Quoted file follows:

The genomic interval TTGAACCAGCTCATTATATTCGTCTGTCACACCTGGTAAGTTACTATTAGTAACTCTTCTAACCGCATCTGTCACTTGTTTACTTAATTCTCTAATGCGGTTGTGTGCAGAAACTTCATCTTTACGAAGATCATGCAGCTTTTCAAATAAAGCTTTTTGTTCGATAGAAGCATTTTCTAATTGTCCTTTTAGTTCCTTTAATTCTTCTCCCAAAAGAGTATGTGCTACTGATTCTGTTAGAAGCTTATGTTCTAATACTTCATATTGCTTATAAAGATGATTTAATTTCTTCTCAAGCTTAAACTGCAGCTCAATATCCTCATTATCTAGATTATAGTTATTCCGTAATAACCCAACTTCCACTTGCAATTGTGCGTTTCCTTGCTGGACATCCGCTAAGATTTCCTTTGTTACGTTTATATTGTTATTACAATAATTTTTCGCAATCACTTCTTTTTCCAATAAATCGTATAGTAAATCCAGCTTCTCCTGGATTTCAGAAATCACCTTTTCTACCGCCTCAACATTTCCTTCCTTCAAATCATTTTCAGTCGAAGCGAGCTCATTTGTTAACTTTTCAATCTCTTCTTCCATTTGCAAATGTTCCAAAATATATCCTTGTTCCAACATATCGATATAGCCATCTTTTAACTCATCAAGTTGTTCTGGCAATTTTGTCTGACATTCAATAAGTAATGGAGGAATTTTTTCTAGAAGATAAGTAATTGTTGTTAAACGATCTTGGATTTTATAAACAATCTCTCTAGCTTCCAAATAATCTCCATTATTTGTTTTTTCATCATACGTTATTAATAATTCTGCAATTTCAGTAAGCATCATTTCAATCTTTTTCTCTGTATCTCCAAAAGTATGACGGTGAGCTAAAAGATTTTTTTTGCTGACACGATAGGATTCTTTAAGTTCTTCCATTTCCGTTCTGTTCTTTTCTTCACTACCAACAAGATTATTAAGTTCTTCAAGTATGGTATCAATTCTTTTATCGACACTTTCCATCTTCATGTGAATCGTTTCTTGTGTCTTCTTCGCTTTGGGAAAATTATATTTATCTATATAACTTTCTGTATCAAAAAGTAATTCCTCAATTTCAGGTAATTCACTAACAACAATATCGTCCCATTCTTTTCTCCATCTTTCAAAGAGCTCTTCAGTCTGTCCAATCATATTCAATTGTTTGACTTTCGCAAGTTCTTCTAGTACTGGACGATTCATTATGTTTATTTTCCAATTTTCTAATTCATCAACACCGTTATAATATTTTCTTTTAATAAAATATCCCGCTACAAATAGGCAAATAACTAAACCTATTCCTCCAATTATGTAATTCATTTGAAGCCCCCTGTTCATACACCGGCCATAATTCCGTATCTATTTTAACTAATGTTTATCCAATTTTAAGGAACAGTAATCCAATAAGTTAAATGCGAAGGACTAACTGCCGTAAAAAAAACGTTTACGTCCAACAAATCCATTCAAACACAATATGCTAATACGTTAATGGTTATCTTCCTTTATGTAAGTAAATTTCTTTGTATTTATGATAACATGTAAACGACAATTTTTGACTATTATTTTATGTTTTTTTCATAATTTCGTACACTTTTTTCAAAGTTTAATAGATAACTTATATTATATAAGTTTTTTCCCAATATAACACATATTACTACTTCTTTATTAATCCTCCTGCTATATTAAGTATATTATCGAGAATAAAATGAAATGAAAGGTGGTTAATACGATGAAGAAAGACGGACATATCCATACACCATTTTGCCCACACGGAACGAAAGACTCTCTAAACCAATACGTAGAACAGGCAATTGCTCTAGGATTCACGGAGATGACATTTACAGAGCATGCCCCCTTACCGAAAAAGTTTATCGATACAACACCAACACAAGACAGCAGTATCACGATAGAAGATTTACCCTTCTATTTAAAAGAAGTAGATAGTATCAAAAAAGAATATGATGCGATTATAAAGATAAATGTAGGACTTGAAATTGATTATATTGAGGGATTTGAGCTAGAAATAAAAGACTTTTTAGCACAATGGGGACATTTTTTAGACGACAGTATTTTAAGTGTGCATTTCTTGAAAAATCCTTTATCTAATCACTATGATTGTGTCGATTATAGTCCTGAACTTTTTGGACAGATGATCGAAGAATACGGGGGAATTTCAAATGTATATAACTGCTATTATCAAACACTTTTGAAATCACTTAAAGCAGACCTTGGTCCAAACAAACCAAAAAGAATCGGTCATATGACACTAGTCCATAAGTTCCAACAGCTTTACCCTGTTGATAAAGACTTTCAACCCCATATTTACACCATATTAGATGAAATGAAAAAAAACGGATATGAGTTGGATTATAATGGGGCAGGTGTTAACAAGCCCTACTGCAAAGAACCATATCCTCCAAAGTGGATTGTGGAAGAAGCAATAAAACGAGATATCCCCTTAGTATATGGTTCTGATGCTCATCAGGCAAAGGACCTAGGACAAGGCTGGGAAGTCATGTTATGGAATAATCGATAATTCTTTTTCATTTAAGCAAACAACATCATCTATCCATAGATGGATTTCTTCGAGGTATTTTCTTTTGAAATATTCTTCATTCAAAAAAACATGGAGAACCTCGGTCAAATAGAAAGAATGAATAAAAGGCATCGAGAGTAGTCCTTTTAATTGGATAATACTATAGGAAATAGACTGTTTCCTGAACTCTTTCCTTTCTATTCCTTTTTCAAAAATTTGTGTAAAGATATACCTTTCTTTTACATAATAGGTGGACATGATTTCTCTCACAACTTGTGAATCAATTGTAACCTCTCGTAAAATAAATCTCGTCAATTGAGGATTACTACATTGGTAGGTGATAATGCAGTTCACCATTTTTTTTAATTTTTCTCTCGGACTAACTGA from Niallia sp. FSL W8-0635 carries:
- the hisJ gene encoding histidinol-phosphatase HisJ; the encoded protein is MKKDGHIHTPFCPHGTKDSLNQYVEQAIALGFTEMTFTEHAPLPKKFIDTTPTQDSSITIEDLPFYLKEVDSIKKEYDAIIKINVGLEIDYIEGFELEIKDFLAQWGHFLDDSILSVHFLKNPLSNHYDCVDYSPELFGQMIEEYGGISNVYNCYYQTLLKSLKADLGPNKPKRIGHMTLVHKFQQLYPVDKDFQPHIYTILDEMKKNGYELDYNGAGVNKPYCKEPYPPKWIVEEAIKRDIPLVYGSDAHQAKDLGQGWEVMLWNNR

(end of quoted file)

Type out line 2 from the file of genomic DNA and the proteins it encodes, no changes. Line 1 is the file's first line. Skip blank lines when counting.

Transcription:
- the hisJ gene encoding histidinol-phosphatase HisJ; the encoded protein is MKKDGHIHTPFCPHGTKDSLNQYVEQAIALGFTEMTFTEHAPLPKKFIDTTPTQDSSITIEDLPFYLKEVDSIKKEYDAIIKINVGLEIDYIEGFELEIKDFLAQWGHFLDDSILSVHFLKNPLSNHYDCVDYSPELFGQMIEEYGGISNVYNCYYQTLLKSLKADLGPNKPKRIGHMTLVHKFQQLYPVDKDFQPHIYTILDEMKKNGYELDYNGAGVNKPYCKEPYPPKWIVEEAIKRDIPLVYGSDAHQAKDLGQGWEVMLWNNR